24th August 2012 at 01:00

Locals get grassy over loss of sports fields

Anyone caught selling off a sports field in our new post-Olympic fervour is public enemy number one. That's what Barnfield College has discovered as local residents unite to protest against its redevelopment of New Bedford Road campus.

They are furious at the loss of 1.8 hectares of sports fields, about a fifth of the whole area, potentially preventing the next Mo Farah from running around quite as much as he would if it had been left intact.

But a closer look at the college's plans show things are not quite so simple. At the moment, the pitches are really just one big open field that isn't well laid out for sport. So with Sport England and the Bedfordshire FA, the college worked out a plan to turn four football pitches and one rugby field on the existing layout into one rugby pitch, one artificial senior football pitch and one with real grass, four junior football pitches, four mini-football pitches and two artificial cricket wickets on one pitch.

By all accounts, those are better sporting facilities. But why reduce the space at all? Well, an earlier planning application didn't involve a sell-off, but since then capital funding has dried up and the college now has to build a care home and flats in order to pay for its rebuild.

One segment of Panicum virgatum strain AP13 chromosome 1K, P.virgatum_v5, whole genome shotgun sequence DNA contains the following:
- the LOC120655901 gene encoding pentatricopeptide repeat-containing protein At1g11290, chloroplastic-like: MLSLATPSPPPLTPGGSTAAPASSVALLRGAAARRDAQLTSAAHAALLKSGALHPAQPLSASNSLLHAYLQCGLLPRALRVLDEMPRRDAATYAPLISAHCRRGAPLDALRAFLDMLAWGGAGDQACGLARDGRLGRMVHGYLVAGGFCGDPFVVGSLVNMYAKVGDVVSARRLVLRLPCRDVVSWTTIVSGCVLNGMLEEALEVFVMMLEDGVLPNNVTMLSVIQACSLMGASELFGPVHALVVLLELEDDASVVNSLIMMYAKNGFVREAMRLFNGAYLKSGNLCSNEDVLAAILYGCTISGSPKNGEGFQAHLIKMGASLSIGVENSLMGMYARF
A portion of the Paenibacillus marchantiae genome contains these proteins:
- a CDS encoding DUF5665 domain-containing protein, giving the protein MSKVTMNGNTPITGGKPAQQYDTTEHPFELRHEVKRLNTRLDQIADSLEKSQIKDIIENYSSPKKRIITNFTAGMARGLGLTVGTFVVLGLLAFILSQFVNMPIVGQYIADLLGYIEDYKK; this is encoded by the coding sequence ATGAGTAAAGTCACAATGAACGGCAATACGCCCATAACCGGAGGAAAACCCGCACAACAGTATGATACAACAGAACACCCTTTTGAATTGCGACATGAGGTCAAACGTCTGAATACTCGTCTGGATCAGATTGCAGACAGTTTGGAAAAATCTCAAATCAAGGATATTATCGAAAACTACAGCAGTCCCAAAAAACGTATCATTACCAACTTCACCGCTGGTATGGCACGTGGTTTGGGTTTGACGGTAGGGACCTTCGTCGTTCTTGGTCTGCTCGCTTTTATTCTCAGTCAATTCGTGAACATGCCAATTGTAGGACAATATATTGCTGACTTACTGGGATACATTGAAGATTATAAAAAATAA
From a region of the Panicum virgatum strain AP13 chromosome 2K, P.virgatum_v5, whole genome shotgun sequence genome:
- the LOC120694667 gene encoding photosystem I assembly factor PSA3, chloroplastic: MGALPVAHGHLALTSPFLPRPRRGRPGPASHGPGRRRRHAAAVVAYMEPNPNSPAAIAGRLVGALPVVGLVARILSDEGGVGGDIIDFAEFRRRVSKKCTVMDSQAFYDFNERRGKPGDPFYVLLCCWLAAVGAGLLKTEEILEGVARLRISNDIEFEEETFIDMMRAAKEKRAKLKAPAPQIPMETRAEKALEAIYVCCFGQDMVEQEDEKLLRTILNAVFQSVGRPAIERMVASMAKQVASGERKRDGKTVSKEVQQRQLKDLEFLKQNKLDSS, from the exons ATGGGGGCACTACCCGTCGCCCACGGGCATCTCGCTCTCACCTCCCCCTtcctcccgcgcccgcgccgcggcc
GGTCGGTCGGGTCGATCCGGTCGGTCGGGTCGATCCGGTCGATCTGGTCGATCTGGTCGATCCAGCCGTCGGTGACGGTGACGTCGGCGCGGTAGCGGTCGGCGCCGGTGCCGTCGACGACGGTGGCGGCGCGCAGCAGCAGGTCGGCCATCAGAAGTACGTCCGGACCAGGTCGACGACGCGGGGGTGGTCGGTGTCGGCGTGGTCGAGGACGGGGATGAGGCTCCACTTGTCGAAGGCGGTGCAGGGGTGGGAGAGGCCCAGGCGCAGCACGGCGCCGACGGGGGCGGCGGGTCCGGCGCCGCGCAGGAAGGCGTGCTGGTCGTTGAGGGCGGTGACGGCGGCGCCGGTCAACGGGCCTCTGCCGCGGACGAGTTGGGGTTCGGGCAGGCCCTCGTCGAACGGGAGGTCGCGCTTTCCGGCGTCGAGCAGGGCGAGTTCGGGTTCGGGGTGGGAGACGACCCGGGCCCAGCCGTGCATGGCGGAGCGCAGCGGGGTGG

As long as all the capital funding goes to free schools and new university technical colleges, even though existing institutions need the money, more sports fields will be sold off, making Wenlock's and Mandeville's giant, weird eyes weep salt tears.

A tale that's baffling but not perplexing

It is hard to know who's in the right between Newcastle College Group and Ofsted over the inspection that downgraded the college from "outstanding" to "good". Even more mysterious, however, is the college's description of the reaction of chief executive Jackie Fisher to the result: she was "astounded but not surprised". Eh? FErret spent a good half an hour in front of the mirror trying to work out what that facial expression would look like.

Subscribe to get access to the content on this page.

If you are already a Tes/ Tes Scotland subscriber please log in with your username or email address to get full access to our back issues, CPD library and membership plus page.

Not a subscriber? Find out more about our subscription offers.
Subscribe now
Existing subscriber?
Enter subscription number


The guide by your side – ensuring you are always up to date with the latest in education.

Get Tes magazine online and delivered to your door. Stay up to date with the latest research, teacher innovation and insight, plus classroom tips and techniques with a Tes magazine subscription.
With a Tes magazine subscription you get exclusive access to our CPD library. Including our New Teachers’ special for NQTS, Ed Tech, How to Get a Job, Trip Planner, Ed Biz Special and all Tes back issues.

Subscribe now